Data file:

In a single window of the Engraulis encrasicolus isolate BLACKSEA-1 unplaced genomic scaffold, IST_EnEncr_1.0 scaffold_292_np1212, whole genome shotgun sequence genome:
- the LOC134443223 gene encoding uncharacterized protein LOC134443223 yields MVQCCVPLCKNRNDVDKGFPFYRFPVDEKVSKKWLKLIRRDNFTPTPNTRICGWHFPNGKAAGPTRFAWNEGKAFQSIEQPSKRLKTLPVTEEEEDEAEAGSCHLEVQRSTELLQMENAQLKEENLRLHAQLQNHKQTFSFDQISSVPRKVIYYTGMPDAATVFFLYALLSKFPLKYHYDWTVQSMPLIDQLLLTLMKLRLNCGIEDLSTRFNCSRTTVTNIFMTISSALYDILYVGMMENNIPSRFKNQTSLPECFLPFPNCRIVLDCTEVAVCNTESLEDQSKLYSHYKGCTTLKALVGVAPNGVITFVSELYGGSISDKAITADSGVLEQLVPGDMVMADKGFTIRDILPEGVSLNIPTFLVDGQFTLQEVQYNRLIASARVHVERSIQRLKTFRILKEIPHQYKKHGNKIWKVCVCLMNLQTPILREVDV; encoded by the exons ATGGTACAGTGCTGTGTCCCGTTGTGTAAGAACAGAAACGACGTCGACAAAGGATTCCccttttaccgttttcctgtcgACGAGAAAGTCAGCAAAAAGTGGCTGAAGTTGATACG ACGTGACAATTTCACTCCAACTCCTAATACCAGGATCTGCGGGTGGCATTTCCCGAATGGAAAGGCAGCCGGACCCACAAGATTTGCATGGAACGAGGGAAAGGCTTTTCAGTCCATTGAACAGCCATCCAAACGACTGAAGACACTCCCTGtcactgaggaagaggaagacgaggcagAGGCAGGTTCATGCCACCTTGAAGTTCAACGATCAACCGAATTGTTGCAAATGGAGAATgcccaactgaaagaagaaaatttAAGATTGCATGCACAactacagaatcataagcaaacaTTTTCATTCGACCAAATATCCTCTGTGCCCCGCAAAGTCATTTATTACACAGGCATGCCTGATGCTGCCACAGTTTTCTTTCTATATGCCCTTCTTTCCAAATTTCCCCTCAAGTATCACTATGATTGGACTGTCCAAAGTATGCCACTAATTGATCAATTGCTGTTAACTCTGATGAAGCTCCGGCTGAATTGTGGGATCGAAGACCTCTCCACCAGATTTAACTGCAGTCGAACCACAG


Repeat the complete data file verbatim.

In a single window of the Engraulis encrasicolus isolate BLACKSEA-1 unplaced genomic scaffold, IST_EnEncr_1.0 scaffold_292_np1212, whole genome shotgun sequence genome:
- the LOC134443223 gene encoding uncharacterized protein LOC134443223 yields MVQCCVPLCKNRNDVDKGFPFYRFPVDEKVSKKWLKLIRRDNFTPTPNTRICGWHFPNGKAAGPTRFAWNEGKAFQSIEQPSKRLKTLPVTEEEEDEAEAGSCHLEVQRSTELLQMENAQLKEENLRLHAQLQNHKQTFSFDQISSVPRKVIYYTGMPDAATVFFLYALLSKFPLKYHYDWTVQSMPLIDQLLLTLMKLRLNCGIEDLSTRFNCSRTTVTNIFMTISSALYDILYVGMMENNIPSRFKNQTSLPECFLPFPNCRIVLDCTEVAVCNTESLEDQSKLYSHYKGCTTLKALVGVAPNGVITFVSELYGGSISDKAITADSGVLEQLVPGDMVMADKGFTIRDILPEGVSLNIPTFLVDGQFTLQEVQYNRLIASARVHVERSIQRLKTFRILKEIPHQYKKHGNKIWKVCVCLMNLQTPILREVDV; encoded by the exons ATGGTACAGTGCTGTGTCCCGTTGTGTAAGAACAGAAACGACGTCGACAAAGGATTCCccttttaccgttttcctgtcgACGAGAAAGTCAGCAAAAAGTGGCTGAAGTTGATACG ACGTGACAATTTCACTCCAACTCCTAATACCAGGATCTGCGGGTGGCATTTCCCGAATGGAAAGGCAGCCGGACCCACAAGATTTGCATGGAACGAGGGAAAGGCTTTTCAGTCCATTGAACAGCCATCCAAACGACTGAAGACACTCCCTGtcactgaggaagaggaagacgaggcagAGGCAGGTTCATGCCACCTTGAAGTTCAACGATCAACCGAATTGTTGCAAATGGAGAATgcccaactgaaagaagaaaatttAAGATTGCATGCACAactacagaatcataagcaaacaTTTTCATTCGACCAAATATCCTCTGTGCCCCGCAAAGTCATTTATTACACAGGCATGCCTGATGCTGCCACAGTTTTCTTTCTATATGCCCTTCTTTCCAAATTTCCCCTCAAGTATCACTATGATTGGACTGTCCAAAGTATGCCACTAATTGATCAATTGCTGTTAACTCTGATGAAGCTCCGGCTGAATTGTGGGATCGAAGACCTCTCCACCAGATTTAACTGCAGTCGAACCACAG